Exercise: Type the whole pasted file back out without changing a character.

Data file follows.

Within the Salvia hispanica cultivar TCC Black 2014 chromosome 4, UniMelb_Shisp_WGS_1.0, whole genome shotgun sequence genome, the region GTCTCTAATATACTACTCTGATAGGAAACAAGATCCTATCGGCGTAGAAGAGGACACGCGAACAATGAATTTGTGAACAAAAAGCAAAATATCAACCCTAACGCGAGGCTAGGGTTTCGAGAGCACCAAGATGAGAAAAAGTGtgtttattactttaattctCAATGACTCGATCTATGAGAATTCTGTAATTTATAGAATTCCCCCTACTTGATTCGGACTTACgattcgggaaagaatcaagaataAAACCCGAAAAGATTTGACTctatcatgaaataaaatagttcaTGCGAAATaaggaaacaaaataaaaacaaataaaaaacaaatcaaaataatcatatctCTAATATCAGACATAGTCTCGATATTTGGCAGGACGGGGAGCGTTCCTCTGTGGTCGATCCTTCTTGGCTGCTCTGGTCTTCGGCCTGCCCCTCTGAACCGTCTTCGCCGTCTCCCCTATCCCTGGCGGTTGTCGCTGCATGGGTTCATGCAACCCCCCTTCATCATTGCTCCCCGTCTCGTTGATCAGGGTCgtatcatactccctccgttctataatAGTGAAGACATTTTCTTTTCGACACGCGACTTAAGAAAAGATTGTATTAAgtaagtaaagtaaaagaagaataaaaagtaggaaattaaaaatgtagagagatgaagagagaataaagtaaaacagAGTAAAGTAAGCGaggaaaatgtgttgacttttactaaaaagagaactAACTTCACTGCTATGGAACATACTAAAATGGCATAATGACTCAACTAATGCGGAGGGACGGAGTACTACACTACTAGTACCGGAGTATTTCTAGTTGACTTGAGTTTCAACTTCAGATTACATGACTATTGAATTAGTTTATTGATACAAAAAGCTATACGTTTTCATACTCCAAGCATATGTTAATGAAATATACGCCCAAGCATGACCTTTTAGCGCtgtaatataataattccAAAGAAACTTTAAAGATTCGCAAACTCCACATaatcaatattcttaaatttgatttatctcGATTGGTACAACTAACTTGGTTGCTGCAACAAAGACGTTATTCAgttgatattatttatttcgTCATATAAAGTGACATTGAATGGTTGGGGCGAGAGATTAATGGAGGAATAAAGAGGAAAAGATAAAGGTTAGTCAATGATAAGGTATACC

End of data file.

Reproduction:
Within the Salvia hispanica cultivar TCC Black 2014 chromosome 4, UniMelb_Shisp_WGS_1.0, whole genome shotgun sequence genome, the region GTCTCTAATATACTACTCTGATAGGAAACAAGATCCTATCGGCGTAGAAGAGGACACGCGAACAATGAATTTGTGAACAAAAAGCAAAATATCAACCCTAACGCGAGGCTAGGGTTTCGAGAGCACCAAGATGAGAAAAAGTGtgtttattactttaattctCAATGACTCGATCTATGAGAATTCTGTAATTTATAGAATTCCCCCTACTTGATTCGGACTTACgattcgggaaagaatcaagaataAAACCCGAAAAGATTTGACTctatcatgaaataaaatagttcaTGCGAAATaaggaaacaaaataaaaacaaataaaaaacaaatcaaaataatcatatctCTAATATCAGACATAGTCTCGATATTTGGCAGGACGGGGAGCGTTCCTCTGTGGTCGATCCTTCTTGGCTGCTCTGGTCTTCGGCCTGCCCCTCTGAACCGTCTTCGCCGTCTCCCCTATCCCTGGCGGTTGTCGCTGCATGGGTTCATGCAACCCCCCTTCATCATTGCTCCCCGTCTCGTTGATCAGGGTCgtatcatactccctccgttctataatAGTGAAGACATTTTCTTTTCGACACGCGACTTAAGAAAAGATTGTATTAAgtaagtaaagtaaaagaagaataaaaagtaggaaattaaaaatgtagagagatgaagagagaataaagtaaaacagAGTAAAGTAAGCGaggaaaatgtgttgacttttactaaaaagagaactAACTTCACTGCTATGGAACATACTAAAATGGCATAATGACTCAACTAATGCGGAGGGACGGAGTACTACACTACTAGTACCGGAGTATTTCTAGTTGACTTGAGTTTCAACTTCAGATTACATGACTATTGAATTAGTTTATTGATACAAAAAGCTATACGTTTTCATACTCCAAGCATATGTTAATGAAATATACGCCCAAGCATGACCTTTTAGCGCtgtaatataataattccAAAGAAACTTTAAAGATTCGCAAACTCCACATaatcaatattcttaaatttgatttatctcGATTGGTACAACTAACTTGGTTGCTGCAACAAAGACGTTATTCAgttgatattatttatttcgTCATATAAAGTGACATTGAATGGTTGGGGCGAGAGATTAATGGAGGAATAAAGAGGAAAAGATAAAGGTTAGTCAATGATAAGGTATACC